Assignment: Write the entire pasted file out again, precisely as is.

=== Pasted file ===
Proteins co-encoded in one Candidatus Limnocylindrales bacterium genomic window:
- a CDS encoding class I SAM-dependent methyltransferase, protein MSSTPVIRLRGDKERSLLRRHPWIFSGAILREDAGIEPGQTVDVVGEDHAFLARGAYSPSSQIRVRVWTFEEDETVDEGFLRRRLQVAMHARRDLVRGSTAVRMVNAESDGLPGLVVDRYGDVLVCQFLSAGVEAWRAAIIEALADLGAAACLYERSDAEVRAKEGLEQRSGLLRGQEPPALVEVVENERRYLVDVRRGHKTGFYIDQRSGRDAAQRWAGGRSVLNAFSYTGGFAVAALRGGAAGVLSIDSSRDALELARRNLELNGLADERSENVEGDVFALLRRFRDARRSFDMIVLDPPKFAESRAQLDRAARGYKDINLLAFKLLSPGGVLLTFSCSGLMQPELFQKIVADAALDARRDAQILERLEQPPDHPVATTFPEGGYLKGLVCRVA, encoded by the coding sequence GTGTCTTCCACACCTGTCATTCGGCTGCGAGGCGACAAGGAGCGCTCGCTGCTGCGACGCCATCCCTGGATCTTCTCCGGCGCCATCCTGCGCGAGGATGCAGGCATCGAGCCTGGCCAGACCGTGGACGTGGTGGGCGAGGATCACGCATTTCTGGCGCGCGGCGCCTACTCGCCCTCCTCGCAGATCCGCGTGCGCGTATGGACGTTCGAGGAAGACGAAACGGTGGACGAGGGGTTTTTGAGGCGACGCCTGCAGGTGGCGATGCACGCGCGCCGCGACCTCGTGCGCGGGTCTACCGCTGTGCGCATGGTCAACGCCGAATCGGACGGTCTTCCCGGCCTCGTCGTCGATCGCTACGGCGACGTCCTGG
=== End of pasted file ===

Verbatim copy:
Proteins co-encoded in one Candidatus Limnocylindrales bacterium genomic window:
- a CDS encoding class I SAM-dependent methyltransferase, protein MSSTPVIRLRGDKERSLLRRHPWIFSGAILREDAGIEPGQTVDVVGEDHAFLARGAYSPSSQIRVRVWTFEEDETVDEGFLRRRLQVAMHARRDLVRGSTAVRMVNAESDGLPGLVVDRYGDVLVCQFLSAGVEAWRAAIIEALADLGAAACLYERSDAEVRAKEGLEQRSGLLRGQEPPALVEVVENERRYLVDVRRGHKTGFYIDQRSGRDAAQRWAGGRSVLNAFSYTGGFAVAALRGGAAGVLSIDSSRDALELARRNLELNGLADERSENVEGDVFALLRRFRDARRSFDMIVLDPPKFAESRAQLDRAARGYKDINLLAFKLLSPGGVLLTFSCSGLMQPELFQKIVADAALDARRDAQILERLEQPPDHPVATTFPEGGYLKGLVCRVA, encoded by the coding sequence GTGTCTTCCACACCTGTCATTCGGCTGCGAGGCGACAAGGAGCGCTCGCTGCTGCGACGCCATCCCTGGATCTTCTCCGGCGCCATCCTGCGCGAGGATGCAGGCATCGAGCCTGGCCAGACCGTGGACGTGGTGGGCGAGGATCACGCATTTCTGGCGCGCGGCGCCTACTCGCCCTCCTCGCAGATCCGCGTGCGCGTATGGACGTTCGAGGAAGACGAAACGGTGGACGAGGGGTTTTTGAGGCGACGCCTGCAGGTGGCGATGCACGCGCGCCGCGACCTCGTGCGCGGGTCTACCGCTGTGCGCATGGTCAACGCCGAATCGGACGGTCTTCCCGGCCTCGTCGTCGATCGCTACGGCGACGTCCTGG